- Yuga Labs has removed a code that allowed the creation of an unlimited supply of Bored Apes.
- However, the organisation has now revoked that option limiting the number of Bored Ape NFTs that can be minted.
- The company first announced plans to remove the code more than a year ago.
Yuga Labs on Wednesday announced that it has removed the code that allowed it to a mint an unlimited number of the Bored Ape Yacht Club non-fungible tokens (NFTs). The announcement comes more than a year after the company first revealed it was going to remove it.
It also comes at a time when NFT prices are plummeting. Yuga Labs’ own BAYC floor price fell to 90 ETH, after hitting new all-time highs of about 152 ETH according to a dashboard prepared by @sealaunch on Dune Analytics.
NFTs are one-of-a-kind digital items that provide proof of ownership to a digital file like JPEG, video clip, music or artwork.
Popular NFT collections like the BAYC have varying prices for each NFT, which are determined by certain characteristics such as rarity. The ability to mint unlimited Bored Apes technically left the door open to potentially dilute the rarity of NFTs contained in the collection.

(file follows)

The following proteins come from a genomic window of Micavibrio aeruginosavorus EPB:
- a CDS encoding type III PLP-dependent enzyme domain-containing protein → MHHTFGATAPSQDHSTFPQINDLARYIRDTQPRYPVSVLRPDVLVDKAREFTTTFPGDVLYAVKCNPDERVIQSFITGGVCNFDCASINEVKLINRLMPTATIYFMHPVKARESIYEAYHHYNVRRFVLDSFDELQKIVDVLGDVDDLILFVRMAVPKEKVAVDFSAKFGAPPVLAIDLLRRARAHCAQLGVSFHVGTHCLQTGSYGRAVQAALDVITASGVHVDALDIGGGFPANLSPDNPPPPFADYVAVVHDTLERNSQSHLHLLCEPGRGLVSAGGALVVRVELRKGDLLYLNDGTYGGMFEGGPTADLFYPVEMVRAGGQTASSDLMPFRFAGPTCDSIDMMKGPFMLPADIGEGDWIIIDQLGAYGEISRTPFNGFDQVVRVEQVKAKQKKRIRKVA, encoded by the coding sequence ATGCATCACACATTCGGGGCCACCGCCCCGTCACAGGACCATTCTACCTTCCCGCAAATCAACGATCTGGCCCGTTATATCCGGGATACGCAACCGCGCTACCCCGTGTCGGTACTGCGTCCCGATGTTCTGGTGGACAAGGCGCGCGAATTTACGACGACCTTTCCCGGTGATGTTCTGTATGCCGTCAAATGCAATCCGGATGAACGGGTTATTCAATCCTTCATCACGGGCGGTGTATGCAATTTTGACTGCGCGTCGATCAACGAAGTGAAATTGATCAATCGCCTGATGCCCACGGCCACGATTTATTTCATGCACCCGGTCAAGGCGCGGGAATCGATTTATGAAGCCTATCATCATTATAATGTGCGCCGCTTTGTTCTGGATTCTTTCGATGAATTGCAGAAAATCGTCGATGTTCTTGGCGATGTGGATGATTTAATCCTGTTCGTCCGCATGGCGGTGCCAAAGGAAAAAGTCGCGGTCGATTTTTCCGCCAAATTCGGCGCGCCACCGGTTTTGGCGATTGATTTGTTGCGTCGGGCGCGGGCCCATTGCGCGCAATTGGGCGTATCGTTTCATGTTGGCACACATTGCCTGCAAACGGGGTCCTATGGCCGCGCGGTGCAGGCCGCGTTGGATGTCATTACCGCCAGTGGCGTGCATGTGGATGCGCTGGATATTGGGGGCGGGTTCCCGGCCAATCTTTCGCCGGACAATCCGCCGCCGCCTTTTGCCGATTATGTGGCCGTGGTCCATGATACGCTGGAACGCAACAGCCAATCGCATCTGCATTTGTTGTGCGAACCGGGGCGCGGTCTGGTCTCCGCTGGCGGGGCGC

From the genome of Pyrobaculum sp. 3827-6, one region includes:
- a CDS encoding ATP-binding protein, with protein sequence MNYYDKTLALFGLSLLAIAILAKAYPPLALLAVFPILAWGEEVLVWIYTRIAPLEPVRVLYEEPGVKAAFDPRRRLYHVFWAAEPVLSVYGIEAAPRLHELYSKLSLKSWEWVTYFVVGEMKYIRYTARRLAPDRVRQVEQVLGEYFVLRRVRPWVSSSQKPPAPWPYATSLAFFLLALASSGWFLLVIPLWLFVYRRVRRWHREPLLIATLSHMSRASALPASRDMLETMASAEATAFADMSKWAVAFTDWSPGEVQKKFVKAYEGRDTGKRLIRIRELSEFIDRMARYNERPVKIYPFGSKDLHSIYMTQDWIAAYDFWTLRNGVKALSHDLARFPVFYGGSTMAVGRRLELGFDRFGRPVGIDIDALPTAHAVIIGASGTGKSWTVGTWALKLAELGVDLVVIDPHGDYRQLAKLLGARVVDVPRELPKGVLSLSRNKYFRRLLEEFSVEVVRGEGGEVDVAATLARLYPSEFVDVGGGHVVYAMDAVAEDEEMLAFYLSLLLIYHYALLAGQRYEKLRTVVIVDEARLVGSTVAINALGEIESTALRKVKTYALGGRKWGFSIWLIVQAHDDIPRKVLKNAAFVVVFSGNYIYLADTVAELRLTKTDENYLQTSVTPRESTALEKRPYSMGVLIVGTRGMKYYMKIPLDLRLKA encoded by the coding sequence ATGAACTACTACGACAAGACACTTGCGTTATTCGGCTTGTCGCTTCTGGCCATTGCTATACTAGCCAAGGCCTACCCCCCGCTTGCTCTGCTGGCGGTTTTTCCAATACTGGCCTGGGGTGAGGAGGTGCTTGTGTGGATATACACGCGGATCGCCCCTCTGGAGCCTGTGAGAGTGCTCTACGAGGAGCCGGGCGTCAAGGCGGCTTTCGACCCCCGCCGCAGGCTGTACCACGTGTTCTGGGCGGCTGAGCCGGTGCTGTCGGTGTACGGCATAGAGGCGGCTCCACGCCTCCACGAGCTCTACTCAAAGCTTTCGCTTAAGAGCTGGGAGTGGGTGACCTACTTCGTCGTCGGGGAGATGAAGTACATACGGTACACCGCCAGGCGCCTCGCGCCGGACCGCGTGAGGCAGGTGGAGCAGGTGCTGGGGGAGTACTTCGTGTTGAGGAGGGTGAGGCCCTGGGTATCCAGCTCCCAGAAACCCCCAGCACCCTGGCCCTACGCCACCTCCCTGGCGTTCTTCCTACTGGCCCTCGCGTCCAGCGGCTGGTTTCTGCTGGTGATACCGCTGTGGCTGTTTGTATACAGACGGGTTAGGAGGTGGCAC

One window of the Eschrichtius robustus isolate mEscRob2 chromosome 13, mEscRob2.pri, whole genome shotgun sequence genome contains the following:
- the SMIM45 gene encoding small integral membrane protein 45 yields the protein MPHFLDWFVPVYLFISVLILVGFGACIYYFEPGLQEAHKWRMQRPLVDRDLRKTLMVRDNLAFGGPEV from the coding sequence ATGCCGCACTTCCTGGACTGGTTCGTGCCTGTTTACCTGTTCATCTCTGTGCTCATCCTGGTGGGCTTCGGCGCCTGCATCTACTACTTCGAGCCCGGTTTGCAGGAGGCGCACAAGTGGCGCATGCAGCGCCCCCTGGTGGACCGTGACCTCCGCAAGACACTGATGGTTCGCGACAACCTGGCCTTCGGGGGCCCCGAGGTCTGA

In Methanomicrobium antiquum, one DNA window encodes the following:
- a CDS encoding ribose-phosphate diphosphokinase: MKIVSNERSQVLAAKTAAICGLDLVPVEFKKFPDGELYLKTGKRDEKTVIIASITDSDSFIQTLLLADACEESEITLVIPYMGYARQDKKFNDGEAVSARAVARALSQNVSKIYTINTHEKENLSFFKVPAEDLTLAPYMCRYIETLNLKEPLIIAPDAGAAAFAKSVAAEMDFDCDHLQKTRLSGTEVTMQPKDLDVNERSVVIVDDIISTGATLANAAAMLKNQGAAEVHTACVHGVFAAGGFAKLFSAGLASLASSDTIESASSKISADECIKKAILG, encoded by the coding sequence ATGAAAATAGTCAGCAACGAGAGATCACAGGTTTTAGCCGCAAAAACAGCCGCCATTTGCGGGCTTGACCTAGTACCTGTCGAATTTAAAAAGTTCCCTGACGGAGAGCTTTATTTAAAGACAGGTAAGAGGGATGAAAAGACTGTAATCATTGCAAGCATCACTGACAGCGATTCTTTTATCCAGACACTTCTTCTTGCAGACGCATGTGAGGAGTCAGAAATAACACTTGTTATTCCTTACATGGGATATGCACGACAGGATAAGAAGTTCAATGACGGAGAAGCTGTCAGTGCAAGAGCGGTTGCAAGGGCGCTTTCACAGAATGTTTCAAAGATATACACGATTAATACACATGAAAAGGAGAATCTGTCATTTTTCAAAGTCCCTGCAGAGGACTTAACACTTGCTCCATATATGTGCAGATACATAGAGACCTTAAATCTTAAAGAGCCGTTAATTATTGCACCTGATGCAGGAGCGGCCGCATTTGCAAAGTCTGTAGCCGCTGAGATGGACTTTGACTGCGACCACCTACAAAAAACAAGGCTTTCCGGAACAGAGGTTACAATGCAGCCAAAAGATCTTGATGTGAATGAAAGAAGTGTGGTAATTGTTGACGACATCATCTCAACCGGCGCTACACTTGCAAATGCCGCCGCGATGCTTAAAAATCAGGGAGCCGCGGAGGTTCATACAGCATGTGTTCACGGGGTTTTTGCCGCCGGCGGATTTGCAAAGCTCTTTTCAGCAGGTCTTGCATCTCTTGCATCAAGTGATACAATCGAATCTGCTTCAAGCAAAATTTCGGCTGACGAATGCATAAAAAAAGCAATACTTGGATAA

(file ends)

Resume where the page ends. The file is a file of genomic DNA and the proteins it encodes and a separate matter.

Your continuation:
Therefore, the removal of the code that allowed Yuga Labs to mint an infinite supply of Bored Ape NFTs could be construed as a positive step by collectors to secure their rarity.
The code was also seen as a potential hack vulnerability, which could have been exploited by hackers to create new Apes.
Commenting on the revocation of the option of minting infinite Bored Apes, Yuga Labs co-founder and developer known as EmperorTomatoKetchup posted on Twitter saying: “The contract owner has now been burned. While we’d been meaning to do this for a long time, we hadn’t out of an abundance of caution. Felt comfortable doing it now. All done.”
EmperorTomatoKetchup and Gargamel, also a Yuga Labs co-founder provided evidence of the action via an Etherscan link confirming the deletion of the code at 7:07 p.m. ET on June 7.
Bored Ape NFT holders now may be able to breathe a sigh of relief. The BAYC collection had become a major target of hackers looking to exploit the weakness created by the now-deleted code.
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